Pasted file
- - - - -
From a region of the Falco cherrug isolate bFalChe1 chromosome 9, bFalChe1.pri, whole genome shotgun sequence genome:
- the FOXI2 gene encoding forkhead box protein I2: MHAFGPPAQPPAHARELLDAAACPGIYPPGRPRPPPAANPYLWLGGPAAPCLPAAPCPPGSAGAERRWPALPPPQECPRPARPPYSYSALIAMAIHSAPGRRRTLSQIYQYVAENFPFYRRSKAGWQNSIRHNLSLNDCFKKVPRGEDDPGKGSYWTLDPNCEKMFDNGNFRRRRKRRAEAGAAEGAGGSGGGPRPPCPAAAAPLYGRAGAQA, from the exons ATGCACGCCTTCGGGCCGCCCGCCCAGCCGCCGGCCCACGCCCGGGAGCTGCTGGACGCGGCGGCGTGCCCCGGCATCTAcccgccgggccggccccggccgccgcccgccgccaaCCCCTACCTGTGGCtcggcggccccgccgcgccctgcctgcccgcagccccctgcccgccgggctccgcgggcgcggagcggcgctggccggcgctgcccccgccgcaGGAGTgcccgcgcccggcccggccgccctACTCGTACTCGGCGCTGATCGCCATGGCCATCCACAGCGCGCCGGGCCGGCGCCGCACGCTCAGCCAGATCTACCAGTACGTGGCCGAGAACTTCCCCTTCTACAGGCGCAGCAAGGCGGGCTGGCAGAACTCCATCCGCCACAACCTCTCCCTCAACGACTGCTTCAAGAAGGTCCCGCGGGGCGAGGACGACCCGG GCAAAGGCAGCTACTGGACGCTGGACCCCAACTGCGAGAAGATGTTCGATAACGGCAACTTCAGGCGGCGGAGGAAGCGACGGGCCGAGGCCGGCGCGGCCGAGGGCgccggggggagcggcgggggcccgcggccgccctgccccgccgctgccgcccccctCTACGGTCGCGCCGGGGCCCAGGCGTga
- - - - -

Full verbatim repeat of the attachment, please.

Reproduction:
From a region of the Falco cherrug isolate bFalChe1 chromosome 9, bFalChe1.pri, whole genome shotgun sequence genome:
- the FOXI2 gene encoding forkhead box protein I2: MHAFGPPAQPPAHARELLDAAACPGIYPPGRPRPPPAANPYLWLGGPAAPCLPAAPCPPGSAGAERRWPALPPPQECPRPARPPYSYSALIAMAIHSAPGRRRTLSQIYQYVAENFPFYRRSKAGWQNSIRHNLSLNDCFKKVPRGEDDPGKGSYWTLDPNCEKMFDNGNFRRRRKRRAEAGAAEGAGGSGGGPRPPCPAAAAPLYGRAGAQA, from the exons ATGCACGCCTTCGGGCCGCCCGCCCAGCCGCCGGCCCACGCCCGGGAGCTGCTGGACGCGGCGGCGTGCCCCGGCATCTAcccgccgggccggccccggccgccgcccgccgccaaCCCCTACCTGTGGCtcggcggccccgccgcgccctgcctgcccgcagccccctgcccgccgggctccgcgggcgcggagcggcgctggccggcgctgcccccgccgcaGGAGTgcccgcgcccggcccggccgccctACTCGTACTCGGCGCTGATCGCCATGGCCATCCACAGCGCGCCGGGCCGGCGCCGCACGCTCAGCCAGATCTACCAGTACGTGGCCGAGAACTTCCCCTTCTACAGGCGCAGCAAGGCGGGCTGGCAGAACTCCATCCGCCACAACCTCTCCCTCAACGACTGCTTCAAGAAGGTCCCGCGGGGCGAGGACGACCCGG GCAAAGGCAGCTACTGGACGCTGGACCCCAACTGCGAGAAGATGTTCGATAACGGCAACTTCAGGCGGCGGAGGAAGCGACGGGCCGAGGCCGGCGCGGCCGAGGGCgccggggggagcggcgggggcccgcggccgccctgccccgccgctgccgcccccctCTACGGTCGCGCCGGGGCCCAGGCGTga